Leveling-up custom search keywords with JavaScript

Leveling-up custom search keywords with JavaScript

Modern browsers have so much hidden complexity that I shouldn't be surprised when I discover something new to me that’s been around for a long time. But imagine my surprise when I realize a feature I thought I knew well was even more powerful than I knew.

Custom search engines

The simplest version of this feature lets you define a custom keyword for your own customized Query URL. Thanks to the OpenSearch spec, your browser has likely saved many of these for you already. You can add your own just by understanding how a given site accepts search queries:

Adding https://pod.link/?q=%s to your custom search engines makes it easy to search for podcasts.

Skipping straight to the search results saves you some time, but if you constantly find yourself adjusting search parameters, you might want to save those parameters using their own custom keyword:

A little JavaScript, as a treat

The new-to-me revelation is that the Query URL field supports JavaScript! This means we can create custom keywords that function as a kind of bookmarklet that accepts queries! (Note: these only work when the active tab is a webpage. They don't work on pages like the New Tab page.)

Quickly perform domain-specific searches

Searching Google for query site:theverge.com is easy enough, but if you’re already visiting the site in question, the browser can grab the domain name for us with a Query URL like:

javascript:location=`https://google.com/search?q=site:${escape(location.hostname)} %s`

Quickly perform date-restricted searches

Google’s ability to restrict your results to links published within specific dates is great, but I really wish there were more presets. Instead of resorting to hitting "Custom range…" and navigating the calendar picker, we can set up custom keywords for our preferred duration like "Past 3 months" and use JavaScript to calculate the appropriate date:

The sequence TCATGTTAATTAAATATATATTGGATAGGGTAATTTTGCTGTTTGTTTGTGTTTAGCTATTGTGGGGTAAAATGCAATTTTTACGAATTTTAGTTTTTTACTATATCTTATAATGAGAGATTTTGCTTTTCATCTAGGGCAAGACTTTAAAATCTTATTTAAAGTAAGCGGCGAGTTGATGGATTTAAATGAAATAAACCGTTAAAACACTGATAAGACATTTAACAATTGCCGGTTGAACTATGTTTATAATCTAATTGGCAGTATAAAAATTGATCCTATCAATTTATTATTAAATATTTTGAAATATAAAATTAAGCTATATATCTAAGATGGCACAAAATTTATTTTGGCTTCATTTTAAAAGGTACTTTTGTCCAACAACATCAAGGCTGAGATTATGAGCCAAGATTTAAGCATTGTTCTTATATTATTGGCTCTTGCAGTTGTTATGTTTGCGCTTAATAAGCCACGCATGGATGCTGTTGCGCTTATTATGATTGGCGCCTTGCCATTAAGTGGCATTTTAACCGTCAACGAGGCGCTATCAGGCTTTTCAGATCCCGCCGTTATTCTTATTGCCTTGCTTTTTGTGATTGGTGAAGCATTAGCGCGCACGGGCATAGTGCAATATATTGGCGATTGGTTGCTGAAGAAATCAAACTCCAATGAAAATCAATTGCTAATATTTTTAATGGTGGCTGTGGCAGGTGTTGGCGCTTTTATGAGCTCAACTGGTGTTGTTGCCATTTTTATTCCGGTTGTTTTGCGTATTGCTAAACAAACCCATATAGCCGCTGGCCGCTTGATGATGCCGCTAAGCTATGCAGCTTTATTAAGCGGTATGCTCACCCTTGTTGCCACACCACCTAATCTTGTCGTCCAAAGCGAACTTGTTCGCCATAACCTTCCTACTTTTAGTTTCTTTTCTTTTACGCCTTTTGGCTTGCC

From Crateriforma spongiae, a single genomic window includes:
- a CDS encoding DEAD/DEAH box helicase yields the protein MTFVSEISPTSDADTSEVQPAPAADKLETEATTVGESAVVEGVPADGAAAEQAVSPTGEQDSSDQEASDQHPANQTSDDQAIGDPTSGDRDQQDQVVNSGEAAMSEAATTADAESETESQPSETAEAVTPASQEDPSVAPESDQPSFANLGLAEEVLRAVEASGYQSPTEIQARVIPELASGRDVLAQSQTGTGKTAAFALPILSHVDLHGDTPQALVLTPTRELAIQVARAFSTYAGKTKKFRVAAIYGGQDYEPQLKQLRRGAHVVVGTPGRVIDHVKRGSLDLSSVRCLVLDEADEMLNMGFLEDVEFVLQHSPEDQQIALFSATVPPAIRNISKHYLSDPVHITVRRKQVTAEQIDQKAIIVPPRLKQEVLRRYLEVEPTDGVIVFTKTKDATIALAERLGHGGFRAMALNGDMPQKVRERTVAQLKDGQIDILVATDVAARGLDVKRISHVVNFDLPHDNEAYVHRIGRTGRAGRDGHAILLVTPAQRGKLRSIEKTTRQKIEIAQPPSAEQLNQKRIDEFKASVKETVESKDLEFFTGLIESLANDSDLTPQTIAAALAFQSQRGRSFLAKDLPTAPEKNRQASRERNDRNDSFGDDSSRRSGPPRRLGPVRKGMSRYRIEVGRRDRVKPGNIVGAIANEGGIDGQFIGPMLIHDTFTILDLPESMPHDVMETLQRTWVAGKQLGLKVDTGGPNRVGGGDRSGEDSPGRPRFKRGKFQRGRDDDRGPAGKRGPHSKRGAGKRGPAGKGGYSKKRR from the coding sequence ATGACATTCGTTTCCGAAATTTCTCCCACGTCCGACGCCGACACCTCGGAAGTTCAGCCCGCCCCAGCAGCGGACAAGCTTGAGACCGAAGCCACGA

//3 days
javascript:location=`https://www.google.com/search?q=%s&tbs=cdr:1,cd_min:${(new Date((new Date()).getFullYear(), (new Date()).getMonth(), (new Date()).getDate()-3)).toLocaleDateString("en-US")}`

//3 months
javascript:location=`https://www.google.com/search?q=%s&tbs=cdr:1,cd_min:${(new Date((new Date()).getFullYear(), (new Date()).getMonth()-3, (new Date()).getDate())).toLocaleDateString("en-US")}`

//3 years
javascript:location=`https://www.google.com/search?q=%s&tbs=cdr:1,cd_min:${(new Date((new Date()).getFullYear()-3, (new Date()).getMonth(), (new Date()).getDate())).toLocaleDateString("en-US")}`

Open the Wayback Machine at a specific date

I’ve long kept a Wayback Machine bookmarklet handy, but using a custom search engine instead lets us accept a date query, format it as yyyymmddhhmmss, pass along the current tab URL, and generate a destination:

javascript:location=`https://web.archive.org/web/${new Date('%s').toLocaleDateString('en-GB').split('/').reverse().join('') || '*'}/${location}`

Taking things further

There’s so much potential here and this is just scratching the surface. One-line functions are nifty, but when that doesn’t cut it, you have to move the complexity to the server side. Steven Hicks ended up writing a tiny custom search engine for himself, and I might end up going down that route myself to add /slash commands to Twitter search.


I'm looking for more handy custom search engines to add to my tool belt. So if you have any interesting ones in your arsenal, share them with me on Twitter!